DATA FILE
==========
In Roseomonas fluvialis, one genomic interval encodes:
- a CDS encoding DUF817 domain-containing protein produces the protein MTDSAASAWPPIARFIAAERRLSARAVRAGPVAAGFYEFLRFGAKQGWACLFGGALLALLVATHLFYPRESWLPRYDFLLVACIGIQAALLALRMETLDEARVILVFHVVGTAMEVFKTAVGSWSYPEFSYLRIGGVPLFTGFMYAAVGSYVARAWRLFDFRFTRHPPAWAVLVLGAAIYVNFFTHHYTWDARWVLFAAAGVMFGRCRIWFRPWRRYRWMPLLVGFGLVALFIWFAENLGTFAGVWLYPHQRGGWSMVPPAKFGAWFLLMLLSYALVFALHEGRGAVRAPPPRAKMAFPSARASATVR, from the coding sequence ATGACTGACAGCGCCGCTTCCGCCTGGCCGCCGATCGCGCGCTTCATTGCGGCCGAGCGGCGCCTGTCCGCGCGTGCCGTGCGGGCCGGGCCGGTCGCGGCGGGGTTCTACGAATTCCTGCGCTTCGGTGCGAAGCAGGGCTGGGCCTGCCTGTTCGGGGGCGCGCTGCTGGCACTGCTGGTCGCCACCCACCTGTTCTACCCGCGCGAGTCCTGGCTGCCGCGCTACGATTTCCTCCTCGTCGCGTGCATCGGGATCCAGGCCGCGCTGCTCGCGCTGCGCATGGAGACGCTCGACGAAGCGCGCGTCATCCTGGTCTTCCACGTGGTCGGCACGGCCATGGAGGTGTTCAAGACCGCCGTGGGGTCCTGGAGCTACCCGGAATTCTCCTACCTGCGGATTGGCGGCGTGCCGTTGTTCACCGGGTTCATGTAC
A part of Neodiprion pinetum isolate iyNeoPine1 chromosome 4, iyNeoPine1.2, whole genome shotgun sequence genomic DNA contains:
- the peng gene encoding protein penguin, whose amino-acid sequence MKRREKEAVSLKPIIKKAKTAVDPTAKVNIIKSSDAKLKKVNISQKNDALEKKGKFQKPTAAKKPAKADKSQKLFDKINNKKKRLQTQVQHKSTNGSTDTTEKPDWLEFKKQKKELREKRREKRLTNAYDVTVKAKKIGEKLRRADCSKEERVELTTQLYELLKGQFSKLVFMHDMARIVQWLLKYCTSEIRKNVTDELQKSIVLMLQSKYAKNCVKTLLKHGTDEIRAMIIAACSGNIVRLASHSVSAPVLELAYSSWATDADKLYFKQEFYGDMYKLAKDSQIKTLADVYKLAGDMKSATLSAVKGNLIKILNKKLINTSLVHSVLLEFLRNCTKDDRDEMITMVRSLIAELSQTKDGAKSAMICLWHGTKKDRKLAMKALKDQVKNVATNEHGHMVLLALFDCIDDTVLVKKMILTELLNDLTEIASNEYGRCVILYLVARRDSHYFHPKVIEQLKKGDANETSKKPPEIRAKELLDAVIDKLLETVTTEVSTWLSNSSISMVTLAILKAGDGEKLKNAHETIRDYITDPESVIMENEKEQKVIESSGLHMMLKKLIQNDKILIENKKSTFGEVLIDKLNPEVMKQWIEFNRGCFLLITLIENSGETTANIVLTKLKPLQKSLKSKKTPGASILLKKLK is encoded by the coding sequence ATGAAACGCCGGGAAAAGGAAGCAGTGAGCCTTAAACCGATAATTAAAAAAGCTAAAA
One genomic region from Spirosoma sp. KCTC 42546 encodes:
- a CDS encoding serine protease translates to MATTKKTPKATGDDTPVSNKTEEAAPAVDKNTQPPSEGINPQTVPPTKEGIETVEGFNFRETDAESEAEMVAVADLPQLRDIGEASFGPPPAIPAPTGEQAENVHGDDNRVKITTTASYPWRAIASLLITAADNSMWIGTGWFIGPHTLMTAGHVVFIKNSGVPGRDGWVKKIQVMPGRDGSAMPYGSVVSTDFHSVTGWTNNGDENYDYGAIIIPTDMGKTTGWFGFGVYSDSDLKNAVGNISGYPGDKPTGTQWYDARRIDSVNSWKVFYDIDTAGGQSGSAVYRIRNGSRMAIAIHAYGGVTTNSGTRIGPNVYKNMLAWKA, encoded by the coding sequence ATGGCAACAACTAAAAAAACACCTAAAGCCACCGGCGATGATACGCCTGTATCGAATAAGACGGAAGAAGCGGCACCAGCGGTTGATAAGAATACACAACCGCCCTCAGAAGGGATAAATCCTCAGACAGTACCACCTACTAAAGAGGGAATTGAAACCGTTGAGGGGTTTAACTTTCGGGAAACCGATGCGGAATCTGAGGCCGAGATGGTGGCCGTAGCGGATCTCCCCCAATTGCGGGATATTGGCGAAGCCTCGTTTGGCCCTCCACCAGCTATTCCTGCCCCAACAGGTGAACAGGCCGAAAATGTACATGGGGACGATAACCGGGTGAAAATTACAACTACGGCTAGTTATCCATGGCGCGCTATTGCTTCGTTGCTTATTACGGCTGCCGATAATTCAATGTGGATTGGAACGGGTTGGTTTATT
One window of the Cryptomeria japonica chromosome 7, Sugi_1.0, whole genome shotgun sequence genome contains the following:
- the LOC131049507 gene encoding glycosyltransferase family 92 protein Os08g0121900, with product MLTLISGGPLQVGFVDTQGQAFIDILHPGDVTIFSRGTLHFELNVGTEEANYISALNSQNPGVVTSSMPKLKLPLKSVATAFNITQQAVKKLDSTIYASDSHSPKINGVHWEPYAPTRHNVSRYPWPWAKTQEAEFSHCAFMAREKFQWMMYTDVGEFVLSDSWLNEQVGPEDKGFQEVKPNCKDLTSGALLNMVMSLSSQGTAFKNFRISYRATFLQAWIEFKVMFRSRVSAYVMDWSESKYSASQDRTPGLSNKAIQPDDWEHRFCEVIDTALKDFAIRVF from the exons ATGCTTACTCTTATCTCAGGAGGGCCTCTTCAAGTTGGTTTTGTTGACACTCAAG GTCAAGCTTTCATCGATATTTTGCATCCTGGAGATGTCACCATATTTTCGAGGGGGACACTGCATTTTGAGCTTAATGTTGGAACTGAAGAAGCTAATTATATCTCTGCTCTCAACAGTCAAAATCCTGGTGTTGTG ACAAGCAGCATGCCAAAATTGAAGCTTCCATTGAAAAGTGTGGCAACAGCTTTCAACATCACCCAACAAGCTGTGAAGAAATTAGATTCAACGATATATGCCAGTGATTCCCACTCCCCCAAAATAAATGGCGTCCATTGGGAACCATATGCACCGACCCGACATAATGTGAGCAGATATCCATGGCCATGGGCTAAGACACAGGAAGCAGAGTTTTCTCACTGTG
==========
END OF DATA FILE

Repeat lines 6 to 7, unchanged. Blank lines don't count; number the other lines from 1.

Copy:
- a CDS encoding serine protease translates to MATTKKTPKATGDDTPVSNKTEEAAPAVDKNTQPPSEGINPQTVPPTKEGIETVEGFNFRETDAESEAEMVAVADLPQLRDIGEASFGPPPAIPAPTGEQAENVHGDDNRVKITTTASYPWRAIASLLITAADNSMWIGTGWFIGPHTLMTAGHVVFIKNSGVPGRDGWVKKIQVMPGRDGSAMPYGSVVSTDFHSVTGWTNNGDENYDYGAIIIPTDMGKTTGWFGFGVYSDSDLKNAVGNISGYPGDKPTGTQWYDARRIDSVNSWKVFYDIDTAGGQSGSAVYRIRNGSRMAIAIHAYGGVTTNSGTRIGPNVYKNMLAWKA, encoded by the coding sequence ATGGCAACAACTAAAAAAACACCTAAAGCCACCGGCGATGATACGCCTGTATCGAATAAGACGGAAGAAGCGGCACCAGCGGTTGATAAGAATACACAACCGCCCTCAGAAGGGATAAATCCTCAGACAGTACCACCTACTAAAGAGGGAATTGAAACCGTTGAGGGGTTTAACTTTCGGGAAACCGATGCGGAATCTGAGGCCGAGATGGTGGCCGTAGCGGATCTCCCCCAATTGCGGGATATTGGCGAAGCCTCGTTTGGCCCTCCACCAGCTATTCCTGCCCCAACAGGTGAACAGGCCGAAAATGTACATGGGGACGATAACCGGGTGAAAATTACAACTACGGCTAGTTATCCATGGCGCGCTATTGCTTCGTTGCTTATTACGGCTGCCGATAATTCAATGTGGATTGGAACGGGTTGGTTTATT
One window of the Cryptomeria japonica chromosome 7, Sugi_1.0, whole genome shotgun sequence genome contains the following: